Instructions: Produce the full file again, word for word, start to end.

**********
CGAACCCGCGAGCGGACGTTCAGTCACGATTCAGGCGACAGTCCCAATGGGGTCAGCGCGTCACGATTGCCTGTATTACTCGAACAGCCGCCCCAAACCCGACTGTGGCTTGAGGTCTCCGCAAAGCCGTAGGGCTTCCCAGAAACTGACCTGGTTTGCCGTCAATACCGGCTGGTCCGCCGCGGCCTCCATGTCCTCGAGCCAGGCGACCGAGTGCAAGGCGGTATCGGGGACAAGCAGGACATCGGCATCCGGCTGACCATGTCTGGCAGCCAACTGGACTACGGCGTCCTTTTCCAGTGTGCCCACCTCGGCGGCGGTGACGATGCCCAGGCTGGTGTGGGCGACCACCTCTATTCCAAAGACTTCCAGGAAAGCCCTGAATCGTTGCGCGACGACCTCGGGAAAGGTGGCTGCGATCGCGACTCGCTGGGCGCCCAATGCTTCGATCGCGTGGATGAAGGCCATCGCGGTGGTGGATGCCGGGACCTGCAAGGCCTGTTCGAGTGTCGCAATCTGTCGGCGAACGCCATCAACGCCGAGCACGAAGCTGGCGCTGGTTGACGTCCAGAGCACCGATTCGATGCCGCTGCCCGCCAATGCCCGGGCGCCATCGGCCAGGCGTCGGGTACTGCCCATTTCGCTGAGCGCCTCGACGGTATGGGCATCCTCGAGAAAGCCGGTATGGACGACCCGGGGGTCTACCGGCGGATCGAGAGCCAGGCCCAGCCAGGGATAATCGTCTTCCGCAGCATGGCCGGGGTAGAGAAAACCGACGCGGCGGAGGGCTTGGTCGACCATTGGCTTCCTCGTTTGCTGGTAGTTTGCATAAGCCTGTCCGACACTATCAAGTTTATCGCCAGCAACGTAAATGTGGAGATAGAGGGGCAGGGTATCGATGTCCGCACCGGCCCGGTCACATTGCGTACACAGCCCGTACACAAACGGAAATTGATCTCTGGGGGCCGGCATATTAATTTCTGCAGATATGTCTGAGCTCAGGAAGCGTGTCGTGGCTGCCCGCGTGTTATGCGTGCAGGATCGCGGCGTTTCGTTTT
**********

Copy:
CGAACCCGCGAGCGGACGTTCAGTCACGATTCAGGCGACAGTCCCAATGGGGTCAGCGCGTCACGATTGCCTGTATTACTCGAACAGCCGCCCCAAACCCGACTGTGGCTTGAGGTCTCCGCAAAGCCGTAGGGCTTCCCAGAAACTGACCTGGTTTGCCGTCAATACCGGCTGGTCCGCCGCGGCCTCCATGTCCTCGAGCCAGGCGACCGAGTGCAAGGCGGTATCGGGGACAAGCAGGACATCGGCATCCGGCTGACCATGTCTGGCAGCCAACTGGACTACGGCGTCCTTTTCCAGTGTGCCCACCTCGGCGGCGGTGACGATGCCCAGGCTGGTGTGGGCGACCACCTCTATTCCAAAGACTTCCAGGAAAGCCCTGAATCGTTGCGCGACGACCTCGGGAAAGGTGGCTGCGATCGCGACTCGCTGGGCGCCCAATGCTTCGATCGCGTGGATGAAGGCCATCGCGGTGGTGGATGCCGGGACCTGCAAGGCCTGTTCGAGTGTCGCAATCTGTCGGCGAACGCCATCAACGCCGAGCACGAAGCTGGCGCTGGTTGACGTCCAGAGCACCGATTCGATGCCGCTGCCCGCCAATGCCCGGGCGCCATCGGCCAGGCGTCGGGTACTGCCCATTTCGCTGAGCGCCTCGACGGTATGGGCATCCTCGAGAAAGCCGGTATGGACGACCCGGGGGTCTACCGGCGGATCGAGAGCCAGGCCCAGCCAGGGATAATCGTCTTCCGCAGCATGGCCGGGGTAGAGAAAACCGACGCGGCGGAGGGCTTGGTCGACCATTGGCTTCCTCGTTTGCTGGTAGTTTGCATAAGCCTGTCCGACACTATCAAGTTTATCGCCAGCAACGTAAATGTGGAGATAGAGGGGCAGGGTATCGATGTCCGCACCGGCCCGGTCACATTGCGTACACAGCCCGTACACAAACGGAAATTGATCTCTGGGGGCCGGCATATTAATTTCTGCAGATATGTCTGAGCTCAGGAAGCGTGTCGTGGCTGCCCGCGTGTTATGCGTGCAGGATCGCGGCGTTTCGTTTT